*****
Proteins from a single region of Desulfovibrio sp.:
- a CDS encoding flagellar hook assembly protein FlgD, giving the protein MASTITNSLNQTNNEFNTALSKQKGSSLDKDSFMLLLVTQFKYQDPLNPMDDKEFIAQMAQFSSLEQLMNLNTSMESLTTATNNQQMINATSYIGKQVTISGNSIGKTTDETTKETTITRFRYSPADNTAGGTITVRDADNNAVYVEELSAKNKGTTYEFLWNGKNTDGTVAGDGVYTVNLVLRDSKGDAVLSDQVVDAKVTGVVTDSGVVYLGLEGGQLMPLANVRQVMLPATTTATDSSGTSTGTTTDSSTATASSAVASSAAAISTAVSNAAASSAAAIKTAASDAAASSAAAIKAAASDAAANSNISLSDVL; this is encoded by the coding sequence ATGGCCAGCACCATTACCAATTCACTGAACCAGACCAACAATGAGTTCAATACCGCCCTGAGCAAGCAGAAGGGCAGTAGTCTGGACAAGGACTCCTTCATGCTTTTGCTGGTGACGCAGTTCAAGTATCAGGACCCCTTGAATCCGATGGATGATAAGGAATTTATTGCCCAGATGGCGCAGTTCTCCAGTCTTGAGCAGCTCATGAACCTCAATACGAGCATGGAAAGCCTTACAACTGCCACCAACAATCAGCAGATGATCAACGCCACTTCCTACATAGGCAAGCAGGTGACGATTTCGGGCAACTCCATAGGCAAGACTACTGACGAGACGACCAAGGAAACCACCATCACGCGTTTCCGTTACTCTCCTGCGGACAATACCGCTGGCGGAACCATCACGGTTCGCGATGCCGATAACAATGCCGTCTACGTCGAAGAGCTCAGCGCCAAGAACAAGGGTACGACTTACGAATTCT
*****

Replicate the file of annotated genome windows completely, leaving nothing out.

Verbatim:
Proteins from a single region of Desulfovibrio sp.:
- a CDS encoding flagellar hook assembly protein FlgD, giving the protein MASTITNSLNQTNNEFNTALSKQKGSSLDKDSFMLLLVTQFKYQDPLNPMDDKEFIAQMAQFSSLEQLMNLNTSMESLTTATNNQQMINATSYIGKQVTISGNSIGKTTDETTKETTITRFRYSPADNTAGGTITVRDADNNAVYVEELSAKNKGTTYEFLWNGKNTDGTVAGDGVYTVNLVLRDSKGDAVLSDQVVDAKVTGVVTDSGVVYLGLEGGQLMPLANVRQVMLPATTTATDSSGTSTGTTTDSSTATASSAVASSAAAISTAVSNAAASSAAAIKTAASDAAASSAAAIKAAASDAAANSNISLSDVL; this is encoded by the coding sequence ATGGCCAGCACCATTACCAATTCACTGAACCAGACCAACAATGAGTTCAATACCGCCCTGAGCAAGCAGAAGGGCAGTAGTCTGGACAAGGACTCCTTCATGCTTTTGCTGGTGACGCAGTTCAAGTATCAGGACCCCTTGAATCCGATGGATGATAAGGAATTTATTGCCCAGATGGCGCAGTTCTCCAGTCTTGAGCAGCTCATGAACCTCAATACGAGCATGGAAAGCCTTACAACTGCCACCAACAATCAGCAGATGATCAACGCCACTTCCTACATAGGCAAGCAGGTGACGATTTCGGGCAACTCCATAGGCAAGACTACTGACGAGACGACCAAGGAAACCACCATCACGCGTTTCCGTTACTCTCCTGCGGACAATACCGCTGGCGGAACCATCACGGTTCGCGATGCCGATAACAATGCCGTCTACGTCGAAGAGCTCAGCGCCAAGAACAAGGGTACGACTTACGAATTCT